The main gist I gathered from all of these was to exaggerate some prominent feature or features, nail the basic shape of the person's head and keep it to as few lines as possible (it was after all a cartoon and cartoons weren't loaded with linework), and the finishing touch- keep the head big on a little body. Oh, and it was generally a good idea in the end to be able to recognise the person.
The first look you get at a person, something will generally catch your eye- you try and emphasize that. It's their essence. Getting their head shape right is especially helpful with capturing the thing that makes them "them"- it also follows one of the prime animation rules, silhouette value. Line work is a necessity for capturing the person, but I feel that too many lines can make a person look old. It works if that person is old, but it's what I find makes doing caricatures of women especially hard. With women I generally stick to linework for just the main features- eyes, eyebrows, mouth, and bit of a nose. If I add too much more, they start looking old. So those lines have to be very carefully placed.
I've pretty much stuck with these rules and as a rule of thumb, generally don't do super-exaggerated caricatures. People with REALLY big noses, generally don't like having fun made of the fact that they have a really big nose. It all depends on the person and the circumstance. I tend to be fairly kind. It keeps the peace especially when you do them of family members, and of course they'll eventually ask for one.
I'm not going thru the archive to dig up ones from way back just yet but for starters here's one of my parents-in-law that a did a few years back. I'd done one a couple of years before that of my wife's Aunty and she'd loved it. After seeing it, my mother-in-law asked for one, eventually I agreed. This was done from a couple of photos(not the ones below), as we were living in Sydney at the time and they were down in Melbourne. I knew them well enough to be able to more-or-less use the photo's as a guide and not be restricted by the photo angle. Getting the right pose also helps too. This now has a pride of position in their house. The pics below are to show what they really look like, it's just a drawing if you don't know who it's of.

More to follow...

Thursday, August 16, 2007

Still more....

I must admit, I have been starting to get a creative block coming up with new characters for this game, and it keeps evolving too, so I have to keep coming up with more stuff. Thankfully production is ramping up and things are having to get signed off.
This critter below had an interesting start. The initial design looked nothing like this, and I was stuck for a new idea. Then this new guy started and drew up some designs and well... I let a few others decide that he wasn't up to scratch. So, this is my reworking of one of his designs. If you can't tell, I had a bit of fun colouring it up in the end. Another critter...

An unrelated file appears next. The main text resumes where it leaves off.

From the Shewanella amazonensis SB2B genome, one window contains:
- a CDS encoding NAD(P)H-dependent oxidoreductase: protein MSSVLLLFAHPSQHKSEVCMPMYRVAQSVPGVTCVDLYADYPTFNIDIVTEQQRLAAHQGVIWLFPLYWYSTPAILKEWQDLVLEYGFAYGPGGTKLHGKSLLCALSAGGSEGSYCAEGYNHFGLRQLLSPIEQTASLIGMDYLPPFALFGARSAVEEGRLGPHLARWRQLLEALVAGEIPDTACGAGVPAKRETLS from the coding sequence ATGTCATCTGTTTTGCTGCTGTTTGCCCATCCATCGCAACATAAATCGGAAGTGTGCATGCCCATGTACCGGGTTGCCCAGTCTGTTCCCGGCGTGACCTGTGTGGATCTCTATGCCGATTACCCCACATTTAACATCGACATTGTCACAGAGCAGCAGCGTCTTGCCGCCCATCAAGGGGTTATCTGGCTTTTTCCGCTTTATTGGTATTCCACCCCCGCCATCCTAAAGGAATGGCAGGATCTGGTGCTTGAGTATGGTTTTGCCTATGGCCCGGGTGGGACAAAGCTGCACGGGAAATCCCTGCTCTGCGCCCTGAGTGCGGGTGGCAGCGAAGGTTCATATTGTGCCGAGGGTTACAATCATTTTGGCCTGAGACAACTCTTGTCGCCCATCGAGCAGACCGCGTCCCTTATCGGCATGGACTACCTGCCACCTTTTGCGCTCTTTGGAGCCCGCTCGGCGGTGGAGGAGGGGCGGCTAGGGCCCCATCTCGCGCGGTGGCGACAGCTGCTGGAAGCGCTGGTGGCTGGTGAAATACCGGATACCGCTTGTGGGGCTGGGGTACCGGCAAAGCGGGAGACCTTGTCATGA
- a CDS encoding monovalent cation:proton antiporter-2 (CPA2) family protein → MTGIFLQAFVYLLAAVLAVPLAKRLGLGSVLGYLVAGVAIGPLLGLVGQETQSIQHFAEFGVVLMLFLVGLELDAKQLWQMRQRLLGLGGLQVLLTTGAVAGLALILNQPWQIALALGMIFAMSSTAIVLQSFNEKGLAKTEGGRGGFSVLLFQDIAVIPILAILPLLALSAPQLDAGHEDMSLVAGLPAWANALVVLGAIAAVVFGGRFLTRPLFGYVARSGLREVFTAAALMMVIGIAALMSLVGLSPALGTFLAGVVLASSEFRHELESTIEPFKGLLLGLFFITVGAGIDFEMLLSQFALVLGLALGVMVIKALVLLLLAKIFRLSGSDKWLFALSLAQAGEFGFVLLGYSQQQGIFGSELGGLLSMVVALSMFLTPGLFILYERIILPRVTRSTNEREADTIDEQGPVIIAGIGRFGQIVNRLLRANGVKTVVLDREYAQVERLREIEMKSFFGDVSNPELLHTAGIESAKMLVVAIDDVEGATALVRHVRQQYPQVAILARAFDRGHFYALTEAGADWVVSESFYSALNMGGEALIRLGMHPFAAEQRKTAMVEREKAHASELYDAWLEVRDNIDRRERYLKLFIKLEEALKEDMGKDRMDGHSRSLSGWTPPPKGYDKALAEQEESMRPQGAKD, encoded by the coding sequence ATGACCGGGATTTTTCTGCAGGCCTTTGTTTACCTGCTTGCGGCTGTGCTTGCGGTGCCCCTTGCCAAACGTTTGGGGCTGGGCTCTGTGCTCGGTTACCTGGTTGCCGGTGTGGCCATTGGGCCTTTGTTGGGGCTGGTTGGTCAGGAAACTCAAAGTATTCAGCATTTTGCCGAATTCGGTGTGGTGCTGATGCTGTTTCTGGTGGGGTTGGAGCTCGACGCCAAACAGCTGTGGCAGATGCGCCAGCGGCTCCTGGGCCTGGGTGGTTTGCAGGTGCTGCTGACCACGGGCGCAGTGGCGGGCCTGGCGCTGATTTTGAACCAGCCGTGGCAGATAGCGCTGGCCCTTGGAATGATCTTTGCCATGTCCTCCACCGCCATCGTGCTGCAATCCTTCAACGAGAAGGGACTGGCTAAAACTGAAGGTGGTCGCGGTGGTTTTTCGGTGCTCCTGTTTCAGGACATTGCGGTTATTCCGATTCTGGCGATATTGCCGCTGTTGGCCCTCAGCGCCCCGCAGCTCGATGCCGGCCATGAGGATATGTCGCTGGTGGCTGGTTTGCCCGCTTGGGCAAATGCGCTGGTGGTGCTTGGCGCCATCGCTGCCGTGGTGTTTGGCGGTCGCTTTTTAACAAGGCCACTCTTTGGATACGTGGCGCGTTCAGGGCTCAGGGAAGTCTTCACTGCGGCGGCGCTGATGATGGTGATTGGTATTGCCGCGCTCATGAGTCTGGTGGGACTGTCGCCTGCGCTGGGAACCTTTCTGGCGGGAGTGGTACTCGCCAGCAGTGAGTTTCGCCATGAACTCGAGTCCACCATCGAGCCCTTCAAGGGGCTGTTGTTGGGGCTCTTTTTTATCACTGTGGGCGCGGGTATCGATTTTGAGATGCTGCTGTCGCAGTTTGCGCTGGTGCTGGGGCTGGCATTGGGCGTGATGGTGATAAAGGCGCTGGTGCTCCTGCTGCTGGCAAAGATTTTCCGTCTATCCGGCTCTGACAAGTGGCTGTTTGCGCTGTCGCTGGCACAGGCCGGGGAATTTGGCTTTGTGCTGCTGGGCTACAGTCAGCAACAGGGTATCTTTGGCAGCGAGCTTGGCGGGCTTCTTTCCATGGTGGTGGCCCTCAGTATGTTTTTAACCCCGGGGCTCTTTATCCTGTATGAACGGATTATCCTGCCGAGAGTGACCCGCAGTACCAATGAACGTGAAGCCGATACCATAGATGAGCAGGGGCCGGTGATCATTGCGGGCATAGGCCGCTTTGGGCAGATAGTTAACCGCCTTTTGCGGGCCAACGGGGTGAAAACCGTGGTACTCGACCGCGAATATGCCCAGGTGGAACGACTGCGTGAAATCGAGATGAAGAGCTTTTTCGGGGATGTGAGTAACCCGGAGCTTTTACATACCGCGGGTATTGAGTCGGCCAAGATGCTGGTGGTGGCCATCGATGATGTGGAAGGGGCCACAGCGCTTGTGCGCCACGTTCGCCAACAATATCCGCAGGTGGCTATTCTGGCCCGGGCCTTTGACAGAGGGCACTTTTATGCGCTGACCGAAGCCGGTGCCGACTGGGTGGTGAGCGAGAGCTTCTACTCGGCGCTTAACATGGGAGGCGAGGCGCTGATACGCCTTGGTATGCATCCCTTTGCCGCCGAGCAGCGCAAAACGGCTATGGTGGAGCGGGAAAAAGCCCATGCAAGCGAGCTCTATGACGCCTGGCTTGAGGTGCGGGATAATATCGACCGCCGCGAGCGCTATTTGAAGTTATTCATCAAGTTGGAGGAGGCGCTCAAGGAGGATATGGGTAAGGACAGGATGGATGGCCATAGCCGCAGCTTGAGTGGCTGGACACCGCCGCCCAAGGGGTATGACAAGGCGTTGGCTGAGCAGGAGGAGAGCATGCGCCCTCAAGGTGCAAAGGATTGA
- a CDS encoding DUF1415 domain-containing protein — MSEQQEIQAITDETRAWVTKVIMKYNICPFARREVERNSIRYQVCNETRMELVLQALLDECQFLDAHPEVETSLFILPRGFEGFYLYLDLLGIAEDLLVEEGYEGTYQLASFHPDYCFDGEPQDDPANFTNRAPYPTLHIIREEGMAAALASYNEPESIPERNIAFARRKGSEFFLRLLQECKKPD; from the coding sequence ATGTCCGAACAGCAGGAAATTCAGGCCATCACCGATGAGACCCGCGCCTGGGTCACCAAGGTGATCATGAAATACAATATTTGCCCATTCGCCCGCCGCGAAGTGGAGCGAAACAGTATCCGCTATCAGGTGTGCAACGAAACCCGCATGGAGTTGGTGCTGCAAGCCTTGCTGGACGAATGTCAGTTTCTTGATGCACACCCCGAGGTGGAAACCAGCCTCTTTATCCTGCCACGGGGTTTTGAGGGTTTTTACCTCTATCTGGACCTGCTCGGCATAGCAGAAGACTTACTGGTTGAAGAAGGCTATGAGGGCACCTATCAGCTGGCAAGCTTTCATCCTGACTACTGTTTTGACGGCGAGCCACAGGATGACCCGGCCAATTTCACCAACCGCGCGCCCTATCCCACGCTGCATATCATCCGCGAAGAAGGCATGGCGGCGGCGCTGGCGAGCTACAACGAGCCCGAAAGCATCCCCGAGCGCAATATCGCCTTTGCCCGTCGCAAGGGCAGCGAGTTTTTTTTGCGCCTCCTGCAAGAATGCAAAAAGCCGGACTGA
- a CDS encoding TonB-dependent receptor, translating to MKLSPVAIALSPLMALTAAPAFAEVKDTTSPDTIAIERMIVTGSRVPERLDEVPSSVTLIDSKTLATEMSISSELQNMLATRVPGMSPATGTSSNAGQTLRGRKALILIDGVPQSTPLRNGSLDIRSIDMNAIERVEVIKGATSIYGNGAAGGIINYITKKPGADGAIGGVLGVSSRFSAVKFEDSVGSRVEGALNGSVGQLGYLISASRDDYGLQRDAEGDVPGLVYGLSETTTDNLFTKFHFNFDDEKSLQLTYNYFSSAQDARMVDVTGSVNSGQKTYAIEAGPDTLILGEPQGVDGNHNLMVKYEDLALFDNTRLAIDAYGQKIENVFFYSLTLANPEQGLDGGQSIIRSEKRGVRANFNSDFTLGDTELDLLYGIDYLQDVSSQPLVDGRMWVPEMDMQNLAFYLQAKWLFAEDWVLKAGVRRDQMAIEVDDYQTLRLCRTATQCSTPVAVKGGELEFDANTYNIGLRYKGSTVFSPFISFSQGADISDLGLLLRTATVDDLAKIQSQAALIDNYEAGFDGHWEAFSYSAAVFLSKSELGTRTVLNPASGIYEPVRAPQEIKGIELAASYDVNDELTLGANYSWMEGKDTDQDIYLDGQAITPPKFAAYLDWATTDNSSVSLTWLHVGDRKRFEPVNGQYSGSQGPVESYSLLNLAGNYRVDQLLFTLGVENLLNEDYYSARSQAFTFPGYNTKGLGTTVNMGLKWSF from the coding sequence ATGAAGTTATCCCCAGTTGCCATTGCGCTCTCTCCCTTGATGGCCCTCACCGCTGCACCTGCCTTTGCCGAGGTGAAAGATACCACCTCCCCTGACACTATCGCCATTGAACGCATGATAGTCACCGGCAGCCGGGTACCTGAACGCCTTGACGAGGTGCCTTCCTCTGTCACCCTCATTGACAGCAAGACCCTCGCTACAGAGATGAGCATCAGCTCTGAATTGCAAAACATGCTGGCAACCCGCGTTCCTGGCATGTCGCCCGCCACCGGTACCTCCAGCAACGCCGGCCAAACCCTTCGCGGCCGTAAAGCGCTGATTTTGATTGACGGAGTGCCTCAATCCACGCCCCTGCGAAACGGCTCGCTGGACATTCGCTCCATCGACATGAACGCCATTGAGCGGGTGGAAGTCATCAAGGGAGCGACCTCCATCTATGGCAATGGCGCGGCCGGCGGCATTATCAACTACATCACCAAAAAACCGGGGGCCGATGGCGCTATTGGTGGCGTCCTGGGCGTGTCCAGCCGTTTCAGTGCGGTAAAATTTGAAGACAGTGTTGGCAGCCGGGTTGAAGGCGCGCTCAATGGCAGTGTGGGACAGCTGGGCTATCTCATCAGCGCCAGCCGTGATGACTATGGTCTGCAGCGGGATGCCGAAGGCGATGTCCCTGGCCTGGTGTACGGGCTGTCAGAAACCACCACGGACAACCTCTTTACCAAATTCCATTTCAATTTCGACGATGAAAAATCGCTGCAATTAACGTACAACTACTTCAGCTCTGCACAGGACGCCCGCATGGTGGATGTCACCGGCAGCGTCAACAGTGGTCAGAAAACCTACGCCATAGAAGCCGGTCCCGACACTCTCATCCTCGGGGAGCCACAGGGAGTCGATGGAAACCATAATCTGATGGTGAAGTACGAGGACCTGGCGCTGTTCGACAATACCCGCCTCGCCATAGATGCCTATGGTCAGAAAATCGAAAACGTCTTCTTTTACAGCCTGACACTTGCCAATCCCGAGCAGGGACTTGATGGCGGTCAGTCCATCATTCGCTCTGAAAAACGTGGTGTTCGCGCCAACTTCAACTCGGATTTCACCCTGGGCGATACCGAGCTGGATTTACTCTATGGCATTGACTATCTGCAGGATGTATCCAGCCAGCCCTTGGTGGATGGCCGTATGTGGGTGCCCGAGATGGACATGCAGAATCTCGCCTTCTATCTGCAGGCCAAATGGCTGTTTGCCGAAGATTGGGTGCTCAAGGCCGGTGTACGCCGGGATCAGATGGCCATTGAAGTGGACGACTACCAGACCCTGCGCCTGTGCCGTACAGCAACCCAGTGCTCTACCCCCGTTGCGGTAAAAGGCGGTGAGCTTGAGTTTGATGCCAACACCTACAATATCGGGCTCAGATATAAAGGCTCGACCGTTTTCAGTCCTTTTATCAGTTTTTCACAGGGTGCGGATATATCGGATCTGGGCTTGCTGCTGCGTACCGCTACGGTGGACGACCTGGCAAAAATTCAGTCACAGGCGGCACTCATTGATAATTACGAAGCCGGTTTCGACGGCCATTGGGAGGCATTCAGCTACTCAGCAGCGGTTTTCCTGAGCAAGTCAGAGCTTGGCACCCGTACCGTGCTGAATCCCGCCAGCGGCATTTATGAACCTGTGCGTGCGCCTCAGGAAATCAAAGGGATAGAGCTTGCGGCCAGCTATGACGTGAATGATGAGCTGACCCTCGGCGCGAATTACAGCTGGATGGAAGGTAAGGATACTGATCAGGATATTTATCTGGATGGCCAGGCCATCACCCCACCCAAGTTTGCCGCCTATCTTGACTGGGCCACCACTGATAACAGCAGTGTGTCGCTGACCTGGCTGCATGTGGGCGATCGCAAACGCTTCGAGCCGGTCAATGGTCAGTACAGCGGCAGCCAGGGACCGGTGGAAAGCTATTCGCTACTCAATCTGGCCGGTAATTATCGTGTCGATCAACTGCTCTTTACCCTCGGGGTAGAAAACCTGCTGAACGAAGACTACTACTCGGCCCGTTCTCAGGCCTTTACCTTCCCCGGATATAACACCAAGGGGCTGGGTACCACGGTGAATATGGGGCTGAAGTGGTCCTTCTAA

I'll post something else next.

Friday, August 10, 2007


Wow, that was quite an effort. I've been storyboarding on a new animated TV series, as well as doing my day job at the games company and feeling the strain of doing two jobs. I'm obviously not as young as I used to be, and the full days and long nights spent at the computer and drawing desk without much of a break were starting to build up on me- that must be what burnout feels like. I'd said yes to the storyboarding work months ago, before I started at the games company, and due to production delays it was put off and off. Finally it came about and they said do you still want to do it, sure I said, bit of extra cash will come in handy. Hah hah hah. My wife was starting to think I was a stranger, and my daughter was learning what "daddy going to work" meant and not liking it. It's a strange circumstance pushing yourself to meet a deadline and having a three year old pulling at your arm and wanting you to play with her.
I'm having a rest now, for a couple of weeks. Gotta tend to some other stuff- baby due in ten weeks. I've dug myself a good hole though, the company I've done the boards for love my work and want me to do two more. I did the last one digitally and whilst there was some initial teething problems it worked out quite well and should make the next couple of boards pass through with less stress. Thanks David and Toby for your advice on digital drawing programs.
Here's some more work from "the game", something different at first- a prop, which was a nice change from all of the character work.